A commonly-used antidepressant doesn’t improve recovery after stroke
The antidepressant fluoxetine works no better than placebo to reduce disability after a stroke, lowering hopes that had been raised by other smaller studies.
After a six month trial including more than 3,000 adult stroke patients recruited at 103 UK hospitals, researchers concluded that fluoxetine should not be used to promote recovery from stroke-related disability, or routinely prescribed to prevent depression after stroke.
Several smaller studies and animal trials had found promising result...
No additional weight-loss reported from a lifestyle programme for people with psychosis
For adults with psychosis, such as schizophrenia, who are taking antipsychotic medication, a carefully designed 12-month group diet and exercise programme did not lead to clinically important weight loss after 12 months. The programme was compared with those receiving usual care including written lifestyle advice. Intervention and usual care groups each lost half a kilo on average, with no measurable changes in diet or physical activity.
People with schizophrenia are twice as likely to be overw...
Treatments for depression may help irritable bowel symptoms
Antidepressants are likely to provide more than a placebo effect for those with symptoms of irritable bowel syndrome. Antidepressants improve symptoms in about 60% of those taking them, but two-thirds of that effect may be due to placebo. Psychological therapies, such as talking therapies also appear effective in about half of those offered them but may be partly due to expectations because it is not possible to provide a placebo control.
Irritable bowel syndrome is a chronic disorder of the gu...
Training for clinical competence and resilience reduced job strain among intensive care nurses in France
A five-day educational course showed potential to reduce work-based stress and burnout among nurses working in intensive care units in France. The study conducted in multiple adult intensive care units aimed to identify the effects of an intensive, continuing medical education program on occupational stress.
The course focussed on nursing theory, role-play and debriefing sessions. Six months after attending the programme, intensive care unit nurses showed reduced levels of job strain compared t...
London 2012 Olympics regeneration had minimal impact on physical and mental health
The London 2012 Olympic and Paralympic Gameshad only small and transient effects on physical activity, mental health and well-being for those living nearby. Although access to sporting facilities and green space improved, local adolescents and their parents did not receive any sustained positive effect on physical activity, mental health or well-being.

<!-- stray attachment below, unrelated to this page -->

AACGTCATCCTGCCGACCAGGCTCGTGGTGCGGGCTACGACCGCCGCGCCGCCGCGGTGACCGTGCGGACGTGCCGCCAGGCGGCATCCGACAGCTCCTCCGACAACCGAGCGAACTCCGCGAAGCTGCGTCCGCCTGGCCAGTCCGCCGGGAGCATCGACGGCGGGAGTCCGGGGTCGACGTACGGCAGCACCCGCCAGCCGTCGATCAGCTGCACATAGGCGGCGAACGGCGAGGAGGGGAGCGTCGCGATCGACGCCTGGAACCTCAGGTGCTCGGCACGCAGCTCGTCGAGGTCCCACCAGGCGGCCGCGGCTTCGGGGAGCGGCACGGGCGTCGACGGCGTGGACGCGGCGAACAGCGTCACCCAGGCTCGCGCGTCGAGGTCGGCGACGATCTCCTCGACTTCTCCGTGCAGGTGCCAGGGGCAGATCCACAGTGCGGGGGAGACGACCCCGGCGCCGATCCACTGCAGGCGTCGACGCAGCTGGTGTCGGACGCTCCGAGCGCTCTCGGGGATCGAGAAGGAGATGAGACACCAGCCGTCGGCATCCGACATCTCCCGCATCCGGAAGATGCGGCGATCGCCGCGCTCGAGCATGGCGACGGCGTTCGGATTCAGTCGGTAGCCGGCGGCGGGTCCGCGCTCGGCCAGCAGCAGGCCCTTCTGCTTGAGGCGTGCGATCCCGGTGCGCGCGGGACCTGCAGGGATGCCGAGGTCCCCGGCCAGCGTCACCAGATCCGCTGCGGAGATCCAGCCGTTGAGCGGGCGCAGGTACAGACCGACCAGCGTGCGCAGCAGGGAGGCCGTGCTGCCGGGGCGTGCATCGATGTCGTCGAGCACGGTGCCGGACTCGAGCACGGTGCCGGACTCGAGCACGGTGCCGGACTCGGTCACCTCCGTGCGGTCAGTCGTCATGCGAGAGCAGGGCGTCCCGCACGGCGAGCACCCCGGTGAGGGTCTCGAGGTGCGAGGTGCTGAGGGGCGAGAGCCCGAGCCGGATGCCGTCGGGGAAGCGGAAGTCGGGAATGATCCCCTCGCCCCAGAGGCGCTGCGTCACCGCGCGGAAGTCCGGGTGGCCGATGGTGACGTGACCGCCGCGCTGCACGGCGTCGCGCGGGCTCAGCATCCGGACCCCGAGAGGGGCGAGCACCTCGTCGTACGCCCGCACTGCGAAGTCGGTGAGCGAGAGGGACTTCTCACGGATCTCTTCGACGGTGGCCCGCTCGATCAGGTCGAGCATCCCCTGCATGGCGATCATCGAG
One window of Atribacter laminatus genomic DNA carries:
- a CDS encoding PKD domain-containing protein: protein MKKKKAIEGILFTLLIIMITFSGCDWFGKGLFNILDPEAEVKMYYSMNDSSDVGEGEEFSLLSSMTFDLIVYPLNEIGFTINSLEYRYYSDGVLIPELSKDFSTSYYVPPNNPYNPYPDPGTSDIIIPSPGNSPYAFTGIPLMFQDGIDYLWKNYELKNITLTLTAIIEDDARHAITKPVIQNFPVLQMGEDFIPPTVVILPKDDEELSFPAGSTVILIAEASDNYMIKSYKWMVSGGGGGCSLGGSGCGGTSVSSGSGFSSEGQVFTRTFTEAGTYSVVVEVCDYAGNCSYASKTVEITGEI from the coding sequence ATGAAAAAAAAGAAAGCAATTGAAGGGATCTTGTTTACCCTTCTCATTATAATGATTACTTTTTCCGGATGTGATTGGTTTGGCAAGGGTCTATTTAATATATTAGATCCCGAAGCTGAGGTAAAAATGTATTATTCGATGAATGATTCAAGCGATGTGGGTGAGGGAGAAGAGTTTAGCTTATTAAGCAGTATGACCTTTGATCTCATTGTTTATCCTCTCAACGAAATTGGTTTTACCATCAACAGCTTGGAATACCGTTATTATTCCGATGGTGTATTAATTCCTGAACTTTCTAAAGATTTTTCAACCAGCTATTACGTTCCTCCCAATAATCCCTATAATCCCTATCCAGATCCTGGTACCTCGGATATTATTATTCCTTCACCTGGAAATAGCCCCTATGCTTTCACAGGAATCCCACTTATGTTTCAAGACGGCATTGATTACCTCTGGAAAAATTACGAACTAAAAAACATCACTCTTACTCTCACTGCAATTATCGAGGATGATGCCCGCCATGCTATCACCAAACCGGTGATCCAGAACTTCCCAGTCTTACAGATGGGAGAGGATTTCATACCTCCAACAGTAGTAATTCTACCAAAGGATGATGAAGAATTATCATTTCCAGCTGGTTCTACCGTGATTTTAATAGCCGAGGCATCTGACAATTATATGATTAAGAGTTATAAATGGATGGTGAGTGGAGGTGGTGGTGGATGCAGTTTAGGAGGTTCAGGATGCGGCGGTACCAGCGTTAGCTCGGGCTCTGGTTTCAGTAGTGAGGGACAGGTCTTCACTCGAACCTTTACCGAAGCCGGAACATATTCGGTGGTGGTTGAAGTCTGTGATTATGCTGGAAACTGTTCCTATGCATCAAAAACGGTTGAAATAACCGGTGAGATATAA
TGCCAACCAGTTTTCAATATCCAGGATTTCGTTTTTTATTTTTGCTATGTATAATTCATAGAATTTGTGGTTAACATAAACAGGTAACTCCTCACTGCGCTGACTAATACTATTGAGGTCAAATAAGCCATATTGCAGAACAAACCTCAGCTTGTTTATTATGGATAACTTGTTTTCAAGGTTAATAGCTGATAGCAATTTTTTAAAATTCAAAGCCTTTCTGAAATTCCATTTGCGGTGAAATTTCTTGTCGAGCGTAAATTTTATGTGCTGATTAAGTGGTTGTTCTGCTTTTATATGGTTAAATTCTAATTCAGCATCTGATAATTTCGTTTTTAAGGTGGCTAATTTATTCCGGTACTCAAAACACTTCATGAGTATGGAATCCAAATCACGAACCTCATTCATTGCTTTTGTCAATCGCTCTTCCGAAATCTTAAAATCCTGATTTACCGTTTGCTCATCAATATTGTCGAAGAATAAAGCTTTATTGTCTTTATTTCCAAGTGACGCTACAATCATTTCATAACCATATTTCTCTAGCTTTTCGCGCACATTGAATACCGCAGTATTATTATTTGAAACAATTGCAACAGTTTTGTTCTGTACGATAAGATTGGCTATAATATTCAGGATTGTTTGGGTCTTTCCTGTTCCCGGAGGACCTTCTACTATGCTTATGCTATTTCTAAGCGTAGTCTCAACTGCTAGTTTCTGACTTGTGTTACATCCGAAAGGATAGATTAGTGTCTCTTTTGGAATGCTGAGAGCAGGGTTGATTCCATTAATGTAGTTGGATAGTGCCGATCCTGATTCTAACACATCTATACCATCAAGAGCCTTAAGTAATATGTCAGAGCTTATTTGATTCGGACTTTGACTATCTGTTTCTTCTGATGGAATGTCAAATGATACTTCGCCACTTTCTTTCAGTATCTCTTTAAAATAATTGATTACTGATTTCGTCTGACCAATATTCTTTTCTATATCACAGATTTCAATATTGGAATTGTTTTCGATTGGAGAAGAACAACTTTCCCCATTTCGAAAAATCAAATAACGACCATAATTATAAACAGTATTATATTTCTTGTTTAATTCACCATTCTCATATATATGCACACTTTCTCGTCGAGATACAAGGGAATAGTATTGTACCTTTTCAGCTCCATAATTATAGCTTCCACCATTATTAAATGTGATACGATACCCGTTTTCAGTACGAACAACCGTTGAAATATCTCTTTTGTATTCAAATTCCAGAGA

This NIHR-funded study assessed the impact of a multicomponent urban regeneration programme linked to the Olympics. It looked at changes in heal...
Aerobic exercise is an effective treatment for depression
A systematic review shows aerobic exercise improves clinically diagnosed major depression compared with antidepressants or treatment as usual. Previous reviews found conflicting evidence of benefit. The new review only included the trials thought to have the most applicable results.
This meant that trials recruiting people who might not have a clinical diagnosis of depression or through media adverts were not considered. Also, studies were only included if they featured aerobic exercise –...
Combining mirtazapine with other antidepressants is not effective for treatment-resistant depression
Adding mirtazapine to first-line antidepressants for adults with treatment-resistant depression does not improve symptoms when compared with placebo (dummy pills). People taking mirtazapine are more likely to experience side effects, and stop taking their treatment.
This NIHR-funded trial took place in 106 general practices in England, recruiting 480 adults with mild to severe depression. All participants had been taking selective serotonin reuptake inhibitor (SSRI) or serotonin-noradrenaline r...
Antidepressants do not help treat depression in people living with dementia
Antidepressants do not reduce symptoms of depression in people with dementia compared with placebo (dummy pills). Measured 6 to 13 weeks after starting the treatment, there is little or no difference in participants’ symptoms, but an increased chance of unwanted side effects. The review did not identify enough data to determine if antidepressants have an effect in the longer-term.
This Cochrane review included randomised controlled trials of any antidepressant drugs compared to placebo. P...
Thyroid hormone treatment does not help adults with mildly abnormal thyroid tests
There appears to be no benefit from treating adults with subclinical hypothyroidism. Treatment has no effect on quality of life or symptoms compared with placebo or no treatment.
Thyroid function tests are commonly performed in general practice for patients who present with a range of symptoms, including fatigue or tiredness. When subclinical hypothyroidism is detected, there is uncertainty whether treatment is worthwhile or how to best monitor success. A recent large study found that hormone l...
Benzodiazepines may increase length of stay and chance of delirium in intensive care
Benzodiazepines given during mechanical ventilation in intensive care could increase the risk of a longer hospital stay and delirium compared to other sedatives.
A range of sedatives are used to reduce psychological distress in critically ill patients, but prior to this study, it was not clear which drugs are most effective. This systematic review looked at all the evidence from randomised controlled trials for the effectiveness of six different types of sedative used in people given mechanical...